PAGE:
Liang Jiali has named her social media account “High-pole Lion Girls” on the Chinese short video platform Douyin, where she has around 150,000 followers. On this platform, she shares video clips of the daily training and competitions of her and her teammates. Many people in China and beyond have come to know more about high-pole lion dancing from her account.

Liang said that the “High-pole Lion Girls” represents a group of young women who love lion dancing, and she hopes to carry it forward and see more young women joining in.

In order to attract more young people, she has tried various strategies. For example, she made a blue and white lion head of her own, which was seen by many lion dancers of the older generation as a kind of the so-called “filial lion” that appears only during sacrificial occasions. But to Liang, compared with the traditional yellow-red-black lion heads, the blue-white one is more attractive to young people like her.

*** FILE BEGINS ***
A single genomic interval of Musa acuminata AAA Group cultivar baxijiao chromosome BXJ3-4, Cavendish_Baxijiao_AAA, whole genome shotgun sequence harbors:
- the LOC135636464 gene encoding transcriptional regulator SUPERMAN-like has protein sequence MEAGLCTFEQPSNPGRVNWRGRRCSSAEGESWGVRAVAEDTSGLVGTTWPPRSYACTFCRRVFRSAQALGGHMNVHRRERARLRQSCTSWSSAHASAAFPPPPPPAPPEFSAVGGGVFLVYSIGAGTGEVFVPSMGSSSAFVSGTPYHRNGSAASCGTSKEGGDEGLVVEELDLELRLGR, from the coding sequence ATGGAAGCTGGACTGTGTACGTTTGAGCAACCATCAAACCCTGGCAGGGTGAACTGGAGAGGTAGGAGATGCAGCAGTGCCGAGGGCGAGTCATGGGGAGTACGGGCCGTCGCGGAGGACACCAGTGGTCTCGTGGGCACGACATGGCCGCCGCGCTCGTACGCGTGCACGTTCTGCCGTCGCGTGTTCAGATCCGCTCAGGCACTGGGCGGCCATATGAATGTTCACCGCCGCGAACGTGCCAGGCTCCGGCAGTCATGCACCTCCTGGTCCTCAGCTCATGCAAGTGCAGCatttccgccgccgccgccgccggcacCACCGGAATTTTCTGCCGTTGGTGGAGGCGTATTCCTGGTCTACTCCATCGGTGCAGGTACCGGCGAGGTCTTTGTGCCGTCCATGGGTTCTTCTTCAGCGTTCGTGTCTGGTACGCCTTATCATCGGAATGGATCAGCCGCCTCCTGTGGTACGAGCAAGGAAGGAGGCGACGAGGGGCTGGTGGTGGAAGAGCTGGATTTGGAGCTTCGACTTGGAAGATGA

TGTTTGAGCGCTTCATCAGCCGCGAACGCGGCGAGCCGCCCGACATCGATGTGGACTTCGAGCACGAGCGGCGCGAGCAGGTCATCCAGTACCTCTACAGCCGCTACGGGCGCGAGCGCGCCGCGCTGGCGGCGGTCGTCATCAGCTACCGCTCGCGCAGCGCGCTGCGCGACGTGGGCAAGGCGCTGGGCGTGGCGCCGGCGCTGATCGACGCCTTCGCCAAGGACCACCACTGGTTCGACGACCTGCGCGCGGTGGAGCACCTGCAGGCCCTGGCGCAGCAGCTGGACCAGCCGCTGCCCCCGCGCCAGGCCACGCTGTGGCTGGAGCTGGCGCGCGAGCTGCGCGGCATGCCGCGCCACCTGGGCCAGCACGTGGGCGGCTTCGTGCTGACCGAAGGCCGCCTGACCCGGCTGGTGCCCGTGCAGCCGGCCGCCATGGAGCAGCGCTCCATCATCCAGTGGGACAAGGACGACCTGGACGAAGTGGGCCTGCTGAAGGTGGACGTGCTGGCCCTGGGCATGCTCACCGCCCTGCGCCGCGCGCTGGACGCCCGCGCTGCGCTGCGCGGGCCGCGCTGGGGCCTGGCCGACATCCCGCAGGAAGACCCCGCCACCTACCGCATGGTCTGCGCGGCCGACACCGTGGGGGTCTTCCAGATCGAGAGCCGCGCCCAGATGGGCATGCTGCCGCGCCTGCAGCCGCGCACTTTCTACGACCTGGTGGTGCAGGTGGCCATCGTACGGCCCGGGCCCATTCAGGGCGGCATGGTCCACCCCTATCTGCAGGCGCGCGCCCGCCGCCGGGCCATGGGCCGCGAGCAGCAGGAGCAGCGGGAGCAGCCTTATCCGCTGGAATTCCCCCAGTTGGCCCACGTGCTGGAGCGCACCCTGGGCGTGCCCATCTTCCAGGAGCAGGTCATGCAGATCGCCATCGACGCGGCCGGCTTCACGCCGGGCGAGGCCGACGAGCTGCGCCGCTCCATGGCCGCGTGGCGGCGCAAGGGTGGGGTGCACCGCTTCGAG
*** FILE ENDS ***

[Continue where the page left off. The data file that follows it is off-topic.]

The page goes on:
In addition, she has also tried to make lion dancing more visible. Apart from performing at the grand openings of shopping malls or celebrations, she and her teammates have performed at scenic spots to demonstrate classical lion dance movements to draw people’s attention. They have also made cultural products as a way of promoting public awareness of the art.

“Lion dancing is like a belief to me. I remember in 2010 when the dance troupe was disbanded, a close family member of mine passed away in the same year. I was very depressed at that time, at the age of 20. But when I was at my lowest point, I found great strength every time I watched lion dancing. I cherish the career I have now in lion dancing and I am trying to find more successors to pass it on.”

China TodayGu Yetao